Perhaps the most famous expositor and popularizer of Hegelian philosophy in the 20th century was the Russian-born French philosopher, Alexandre Kojève. His reputation as an interpreter of Hegel was made by a set of lectures he gave in Paris from 1933-1939—published in English in 1947 as Introduction to the Reading of Hegel—which were attended by such influential figures as Jean Paul Sartre, Jacques Lacan, Maurice Merleau-Ponty, Georges Bataille, Louis Althusser, and others on the ‘Left.’ Yet his influence also extended to notable figures of the ‘Right,’ such as his friend Leo Strauss and one of Strauss’ best-known students, the American conservative philosopher Allan Bloom. Through this odd mix of famous disciples, Kojève’s interpretation of Hegel’s Phenomenology of Spirit would become central to the history and development of philosophy in the 20th century.
Yet Kojève was not only a philosopher, but an active politician. Indeed, he spent a total of six years as an academic, and he devoted the rest of his career thereafter to civil service. As a bureaucrat in the French government, he was deeply involved in the reconstruction of Europe after World War II, and he understood himself to be carrying out the philosophy of Hegel in political action. Though Kojève is often dismissed by conservatives as just another Marxist, his peculiar understanding of history and his own role in the rebuilding of Europe is marked by a surprisingly conservative instinct, even as it is also undeniably revolutionary.
This conservative instinct is borne out in a concrete fashion in his famous prescription for post-War Europe, which still sheds much light on the geopolitical, economic, and cultural struggles of today. That prescription was what Kojève called the ‘Latin Empire’: a federation of the Catholic countries of Southern Europe. But to understand the significance of the Latin Empire, its inherent conservatism, and its abiding relevance for today, it is necessary first to review the basic rudiments of Kojève’s philosophy of history.
Kojève’s dense writing should not intimidate first-time readers, since the most central components of his philosophy are quite simple. Like Hegel, Kojève believed that the unfolding of history was guided by certain rational laws that can be understood philosophically. In Kojève’s view, history is propelled by the struggle between ‘masters’ and ‘slaves’—concepts drawn from a short but pivotal section in Hegel’s Phenomenology of Spirit. Both masters and slaves pursue what Kojève calls ‘universal recognition’: they seek to be known and respected by all, including by themselves, as fully human rather than mere animals. This pursuit of self-knowledge is identified with philosophy, or the pursuit of wisdom.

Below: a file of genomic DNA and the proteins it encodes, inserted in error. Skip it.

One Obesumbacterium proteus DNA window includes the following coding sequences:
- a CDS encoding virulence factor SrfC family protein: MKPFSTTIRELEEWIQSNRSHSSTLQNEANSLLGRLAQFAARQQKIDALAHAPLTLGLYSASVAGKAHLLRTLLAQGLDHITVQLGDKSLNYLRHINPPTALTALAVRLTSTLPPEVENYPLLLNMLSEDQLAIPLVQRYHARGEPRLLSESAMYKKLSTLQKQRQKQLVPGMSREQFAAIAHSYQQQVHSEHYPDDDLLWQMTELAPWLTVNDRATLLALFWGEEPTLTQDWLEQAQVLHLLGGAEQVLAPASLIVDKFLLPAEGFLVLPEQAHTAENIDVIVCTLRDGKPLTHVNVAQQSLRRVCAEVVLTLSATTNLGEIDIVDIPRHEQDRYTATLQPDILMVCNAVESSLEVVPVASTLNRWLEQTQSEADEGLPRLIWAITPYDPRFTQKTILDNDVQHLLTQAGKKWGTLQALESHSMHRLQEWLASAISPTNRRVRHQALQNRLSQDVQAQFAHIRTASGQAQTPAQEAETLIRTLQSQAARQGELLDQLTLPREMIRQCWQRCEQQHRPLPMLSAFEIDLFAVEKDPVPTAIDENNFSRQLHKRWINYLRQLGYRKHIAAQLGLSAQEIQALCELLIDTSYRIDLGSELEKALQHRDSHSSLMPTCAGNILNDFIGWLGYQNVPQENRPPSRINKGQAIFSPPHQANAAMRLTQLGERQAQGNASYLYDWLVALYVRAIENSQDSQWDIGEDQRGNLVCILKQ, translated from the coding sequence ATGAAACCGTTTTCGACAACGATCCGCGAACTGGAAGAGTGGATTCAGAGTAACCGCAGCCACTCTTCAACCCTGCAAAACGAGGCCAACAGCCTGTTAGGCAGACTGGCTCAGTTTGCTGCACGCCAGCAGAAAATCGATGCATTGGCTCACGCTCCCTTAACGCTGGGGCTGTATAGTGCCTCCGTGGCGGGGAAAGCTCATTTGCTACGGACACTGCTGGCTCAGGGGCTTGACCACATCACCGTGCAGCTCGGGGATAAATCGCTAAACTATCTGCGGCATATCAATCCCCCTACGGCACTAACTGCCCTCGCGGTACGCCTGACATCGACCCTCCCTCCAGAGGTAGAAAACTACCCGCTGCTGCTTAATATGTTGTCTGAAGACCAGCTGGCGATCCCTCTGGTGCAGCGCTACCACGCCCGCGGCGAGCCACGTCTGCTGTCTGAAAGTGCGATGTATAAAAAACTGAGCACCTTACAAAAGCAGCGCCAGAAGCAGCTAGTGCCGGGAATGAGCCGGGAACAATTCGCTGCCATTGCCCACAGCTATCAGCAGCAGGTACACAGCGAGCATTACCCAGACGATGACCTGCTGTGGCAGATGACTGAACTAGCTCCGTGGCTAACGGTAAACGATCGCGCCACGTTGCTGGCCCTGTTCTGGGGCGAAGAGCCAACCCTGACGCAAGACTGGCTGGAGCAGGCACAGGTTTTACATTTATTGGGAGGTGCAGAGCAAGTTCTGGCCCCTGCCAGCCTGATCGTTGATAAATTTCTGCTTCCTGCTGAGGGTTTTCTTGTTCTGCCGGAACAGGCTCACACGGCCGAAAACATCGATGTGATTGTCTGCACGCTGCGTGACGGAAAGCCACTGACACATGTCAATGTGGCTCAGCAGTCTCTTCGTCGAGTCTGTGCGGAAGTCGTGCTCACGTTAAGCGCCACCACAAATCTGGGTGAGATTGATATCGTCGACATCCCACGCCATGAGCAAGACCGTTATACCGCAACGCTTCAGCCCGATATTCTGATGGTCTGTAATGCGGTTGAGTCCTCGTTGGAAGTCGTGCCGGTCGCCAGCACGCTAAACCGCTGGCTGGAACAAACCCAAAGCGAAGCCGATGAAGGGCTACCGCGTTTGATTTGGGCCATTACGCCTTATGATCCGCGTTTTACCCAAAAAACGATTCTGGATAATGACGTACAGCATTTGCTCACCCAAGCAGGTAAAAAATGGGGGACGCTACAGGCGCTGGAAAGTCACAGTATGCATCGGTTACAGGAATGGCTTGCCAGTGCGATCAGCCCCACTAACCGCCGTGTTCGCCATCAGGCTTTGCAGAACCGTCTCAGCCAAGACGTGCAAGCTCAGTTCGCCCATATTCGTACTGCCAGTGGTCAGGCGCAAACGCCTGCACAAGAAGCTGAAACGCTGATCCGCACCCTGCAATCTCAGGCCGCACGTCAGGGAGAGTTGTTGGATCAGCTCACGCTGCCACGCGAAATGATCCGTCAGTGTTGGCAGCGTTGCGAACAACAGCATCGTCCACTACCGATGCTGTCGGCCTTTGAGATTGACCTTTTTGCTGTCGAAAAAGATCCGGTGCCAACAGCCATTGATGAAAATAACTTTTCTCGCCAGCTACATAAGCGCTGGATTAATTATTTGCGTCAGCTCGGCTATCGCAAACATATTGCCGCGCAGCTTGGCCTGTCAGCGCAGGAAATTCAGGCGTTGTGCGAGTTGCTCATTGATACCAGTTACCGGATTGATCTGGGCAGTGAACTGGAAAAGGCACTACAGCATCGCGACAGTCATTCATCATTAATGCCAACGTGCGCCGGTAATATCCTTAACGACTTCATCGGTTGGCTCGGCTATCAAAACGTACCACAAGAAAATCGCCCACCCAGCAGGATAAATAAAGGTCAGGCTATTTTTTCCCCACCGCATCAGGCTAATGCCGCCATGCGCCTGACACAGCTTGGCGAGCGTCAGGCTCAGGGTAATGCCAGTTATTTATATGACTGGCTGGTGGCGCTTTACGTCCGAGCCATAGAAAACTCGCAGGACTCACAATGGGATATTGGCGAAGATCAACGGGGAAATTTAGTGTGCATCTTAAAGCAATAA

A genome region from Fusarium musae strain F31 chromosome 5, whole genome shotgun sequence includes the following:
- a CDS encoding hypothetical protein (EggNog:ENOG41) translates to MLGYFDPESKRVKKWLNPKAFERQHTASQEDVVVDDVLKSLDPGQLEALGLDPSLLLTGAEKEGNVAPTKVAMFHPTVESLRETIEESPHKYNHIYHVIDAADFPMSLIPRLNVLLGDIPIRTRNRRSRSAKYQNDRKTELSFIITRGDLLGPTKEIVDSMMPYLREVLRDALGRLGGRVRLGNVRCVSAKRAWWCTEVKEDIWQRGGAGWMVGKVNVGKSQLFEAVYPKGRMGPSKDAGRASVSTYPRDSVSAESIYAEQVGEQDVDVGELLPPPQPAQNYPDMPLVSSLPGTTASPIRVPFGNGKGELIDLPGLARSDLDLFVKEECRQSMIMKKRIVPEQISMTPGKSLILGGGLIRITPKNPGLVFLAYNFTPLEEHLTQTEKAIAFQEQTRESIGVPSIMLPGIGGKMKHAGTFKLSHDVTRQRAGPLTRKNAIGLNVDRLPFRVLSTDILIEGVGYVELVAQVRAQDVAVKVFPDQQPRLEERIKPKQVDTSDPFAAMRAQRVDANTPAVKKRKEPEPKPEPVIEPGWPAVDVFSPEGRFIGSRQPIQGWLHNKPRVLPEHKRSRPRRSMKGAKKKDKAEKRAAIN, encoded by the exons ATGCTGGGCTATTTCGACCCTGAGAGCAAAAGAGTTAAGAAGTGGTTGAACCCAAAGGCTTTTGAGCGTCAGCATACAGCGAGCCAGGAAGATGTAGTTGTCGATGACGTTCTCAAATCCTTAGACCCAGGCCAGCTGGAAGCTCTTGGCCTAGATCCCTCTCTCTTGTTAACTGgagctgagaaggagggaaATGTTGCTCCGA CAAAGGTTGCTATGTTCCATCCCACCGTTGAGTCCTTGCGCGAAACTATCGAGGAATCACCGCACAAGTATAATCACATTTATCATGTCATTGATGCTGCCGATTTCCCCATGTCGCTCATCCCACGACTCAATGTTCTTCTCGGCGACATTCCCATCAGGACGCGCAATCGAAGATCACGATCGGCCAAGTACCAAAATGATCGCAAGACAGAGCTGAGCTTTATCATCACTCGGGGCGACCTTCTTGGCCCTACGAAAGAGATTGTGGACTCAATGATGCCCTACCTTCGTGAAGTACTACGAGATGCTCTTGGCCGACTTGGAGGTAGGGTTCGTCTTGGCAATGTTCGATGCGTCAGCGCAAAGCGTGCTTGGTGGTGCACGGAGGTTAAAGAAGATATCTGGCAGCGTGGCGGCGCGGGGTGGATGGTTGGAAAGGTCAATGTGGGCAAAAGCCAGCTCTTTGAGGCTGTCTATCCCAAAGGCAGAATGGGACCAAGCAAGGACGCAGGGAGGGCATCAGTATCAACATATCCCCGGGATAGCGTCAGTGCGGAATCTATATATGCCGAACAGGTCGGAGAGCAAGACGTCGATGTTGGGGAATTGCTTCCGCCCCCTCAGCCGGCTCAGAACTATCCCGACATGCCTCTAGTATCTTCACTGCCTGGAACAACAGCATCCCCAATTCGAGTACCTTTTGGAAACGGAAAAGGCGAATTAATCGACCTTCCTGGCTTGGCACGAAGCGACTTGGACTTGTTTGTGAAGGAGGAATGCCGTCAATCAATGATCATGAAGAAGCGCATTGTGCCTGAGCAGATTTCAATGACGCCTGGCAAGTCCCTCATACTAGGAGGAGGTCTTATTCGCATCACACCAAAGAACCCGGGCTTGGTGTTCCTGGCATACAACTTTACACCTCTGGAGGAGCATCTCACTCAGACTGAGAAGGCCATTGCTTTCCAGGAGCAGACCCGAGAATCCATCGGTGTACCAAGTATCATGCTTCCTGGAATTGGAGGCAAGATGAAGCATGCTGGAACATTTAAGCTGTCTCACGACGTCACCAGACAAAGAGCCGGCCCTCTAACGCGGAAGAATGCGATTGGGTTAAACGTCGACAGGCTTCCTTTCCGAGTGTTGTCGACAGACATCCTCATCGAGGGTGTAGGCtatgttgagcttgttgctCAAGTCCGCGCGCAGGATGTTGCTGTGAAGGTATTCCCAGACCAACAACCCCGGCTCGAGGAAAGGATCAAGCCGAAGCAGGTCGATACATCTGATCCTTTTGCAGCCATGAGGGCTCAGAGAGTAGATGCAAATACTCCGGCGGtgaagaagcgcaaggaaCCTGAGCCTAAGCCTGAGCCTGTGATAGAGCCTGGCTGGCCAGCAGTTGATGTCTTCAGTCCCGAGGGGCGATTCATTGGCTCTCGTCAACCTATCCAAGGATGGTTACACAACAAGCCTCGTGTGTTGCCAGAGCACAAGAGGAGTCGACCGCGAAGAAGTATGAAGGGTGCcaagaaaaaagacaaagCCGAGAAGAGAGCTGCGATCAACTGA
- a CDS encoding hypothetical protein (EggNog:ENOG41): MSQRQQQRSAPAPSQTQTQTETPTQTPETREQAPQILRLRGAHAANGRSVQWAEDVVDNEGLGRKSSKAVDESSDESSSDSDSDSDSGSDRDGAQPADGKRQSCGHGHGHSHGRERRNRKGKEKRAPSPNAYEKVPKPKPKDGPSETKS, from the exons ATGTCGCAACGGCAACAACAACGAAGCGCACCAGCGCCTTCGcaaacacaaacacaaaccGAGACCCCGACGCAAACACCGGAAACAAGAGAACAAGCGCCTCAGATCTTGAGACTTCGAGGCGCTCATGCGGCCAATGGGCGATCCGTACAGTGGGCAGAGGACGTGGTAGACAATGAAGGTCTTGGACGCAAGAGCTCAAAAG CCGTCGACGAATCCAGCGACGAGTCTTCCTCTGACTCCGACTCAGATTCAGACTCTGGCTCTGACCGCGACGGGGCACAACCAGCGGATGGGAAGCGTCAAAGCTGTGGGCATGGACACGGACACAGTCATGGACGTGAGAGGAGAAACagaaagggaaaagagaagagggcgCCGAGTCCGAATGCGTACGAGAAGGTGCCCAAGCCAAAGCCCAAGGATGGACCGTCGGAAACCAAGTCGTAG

Masters attain this goal in a partial way by the domination of slaves, but are left unsatisfied by the recognition which they obtain from lesser men—that is, from slaves who, in a way, remain like animals. By contrast, slaves can attain this goal by working to create a world in which slavery itself has become obsolete, by a process that echoes Marx’s description of the emancipatory potential of technological progress under capitalism. Consequently, slaves can overcome their masters through struggle without needing to enslave them in turn.
Kojève believed that this whole historical process will culminate in the achievement of an ‘end of history,’ and the construction of a ‘universal and homogenous state’—a secularized version of the Russian theologian Vladimir Solovyov’s universal Catholic theocracy, but also with resonances of Marx’s communism. In this state, the conditions for the realization of universal recognition will have been established by the elimination of dehumanizing enslavement and the end of all struggle. Kojève identified the primary protagonist of this end of history as none other than the sage. This is the philosopher—i.e., the slave who was in pursuit of recognition and self-knowledge—who has finally become a wise man, because he finally knows himself and is known by all to be fully human.
At this end of history, there will be no more justifiable cause for the forms of human action that once propelled history forward, namely struggle and work—the acts of masters and slaves. There will be no more cause for revolution or even progress, for the conditions will have been laid down for the universal recognition of all humanity. In line with Marx’s communism, no more shall the oppression of one subset of humanity be necessary for the well-being of another. Man’s time will be truly his own; he will need only to learn how to use it in the manner most worthy of his humanity. His manner of life will therefore necessarily be ‘conservative.’